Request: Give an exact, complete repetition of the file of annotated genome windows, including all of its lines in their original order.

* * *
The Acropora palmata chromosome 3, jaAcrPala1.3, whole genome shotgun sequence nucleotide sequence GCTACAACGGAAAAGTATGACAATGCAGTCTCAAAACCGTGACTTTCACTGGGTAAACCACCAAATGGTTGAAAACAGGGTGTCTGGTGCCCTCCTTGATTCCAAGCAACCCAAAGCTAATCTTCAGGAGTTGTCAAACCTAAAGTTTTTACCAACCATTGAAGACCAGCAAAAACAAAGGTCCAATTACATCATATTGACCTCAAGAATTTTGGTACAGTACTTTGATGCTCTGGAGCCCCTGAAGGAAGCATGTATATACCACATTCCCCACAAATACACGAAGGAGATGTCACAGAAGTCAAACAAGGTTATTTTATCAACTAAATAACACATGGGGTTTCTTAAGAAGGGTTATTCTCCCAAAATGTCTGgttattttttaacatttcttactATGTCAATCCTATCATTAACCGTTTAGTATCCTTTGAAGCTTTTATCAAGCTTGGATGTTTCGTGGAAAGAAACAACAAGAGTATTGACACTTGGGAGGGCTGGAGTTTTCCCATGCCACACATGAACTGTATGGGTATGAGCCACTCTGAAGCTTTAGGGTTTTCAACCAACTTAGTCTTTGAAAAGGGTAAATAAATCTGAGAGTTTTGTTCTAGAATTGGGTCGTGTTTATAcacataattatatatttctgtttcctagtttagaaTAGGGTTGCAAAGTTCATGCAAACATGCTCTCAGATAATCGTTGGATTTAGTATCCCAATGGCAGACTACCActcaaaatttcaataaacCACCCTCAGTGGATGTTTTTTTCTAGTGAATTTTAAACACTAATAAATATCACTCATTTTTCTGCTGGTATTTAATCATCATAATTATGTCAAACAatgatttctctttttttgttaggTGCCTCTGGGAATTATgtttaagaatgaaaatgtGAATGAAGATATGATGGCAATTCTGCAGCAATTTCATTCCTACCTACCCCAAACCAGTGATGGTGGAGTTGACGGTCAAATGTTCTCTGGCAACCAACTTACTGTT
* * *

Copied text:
The Acropora palmata chromosome 3, jaAcrPala1.3, whole genome shotgun sequence nucleotide sequence GCTACAACGGAAAAGTATGACAATGCAGTCTCAAAACCGTGACTTTCACTGGGTAAACCACCAAATGGTTGAAAACAGGGTGTCTGGTGCCCTCCTTGATTCCAAGCAACCCAAAGCTAATCTTCAGGAGTTGTCAAACCTAAAGTTTTTACCAACCATTGAAGACCAGCAAAAACAAAGGTCCAATTACATCATATTGACCTCAAGAATTTTGGTACAGTACTTTGATGCTCTGGAGCCCCTGAAGGAAGCATGTATATACCACATTCCCCACAAATACACGAAGGAGATGTCACAGAAGTCAAACAAGGTTATTTTATCAACTAAATAACACATGGGGTTTCTTAAGAAGGGTTATTCTCCCAAAATGTCTGgttattttttaacatttcttactATGTCAATCCTATCATTAACCGTTTAGTATCCTTTGAAGCTTTTATCAAGCTTGGATGTTTCGTGGAAAGAAACAACAAGAGTATTGACACTTGGGAGGGCTGGAGTTTTCCCATGCCACACATGAACTGTATGGGTATGAGCCACTCTGAAGCTTTAGGGTTTTCAACCAACTTAGTCTTTGAAAAGGGTAAATAAATCTGAGAGTTTTGTTCTAGAATTGGGTCGTGTTTATAcacataattatatatttctgtttcctagtttagaaTAGGGTTGCAAAGTTCATGCAAACATGCTCTCAGATAATCGTTGGATTTAGTATCCCAATGGCAGACTACCActcaaaatttcaataaacCACCCTCAGTGGATGTTTTTTTCTAGTGAATTTTAAACACTAATAAATATCACTCATTTTTCTGCTGGTATTTAATCATCATAATTATGTCAAACAatgatttctctttttttgttaggTGCCTCTGGGAATTATgtttaagaatgaaaatgtGAATGAAGATATGATGGCAATTCTGCAGCAATTTCATTCCTACCTACCCCAAACCAGTGATGGTGGAGTTGACGGTCAAATGTTCTCTGGCAACCAACTTACTGTT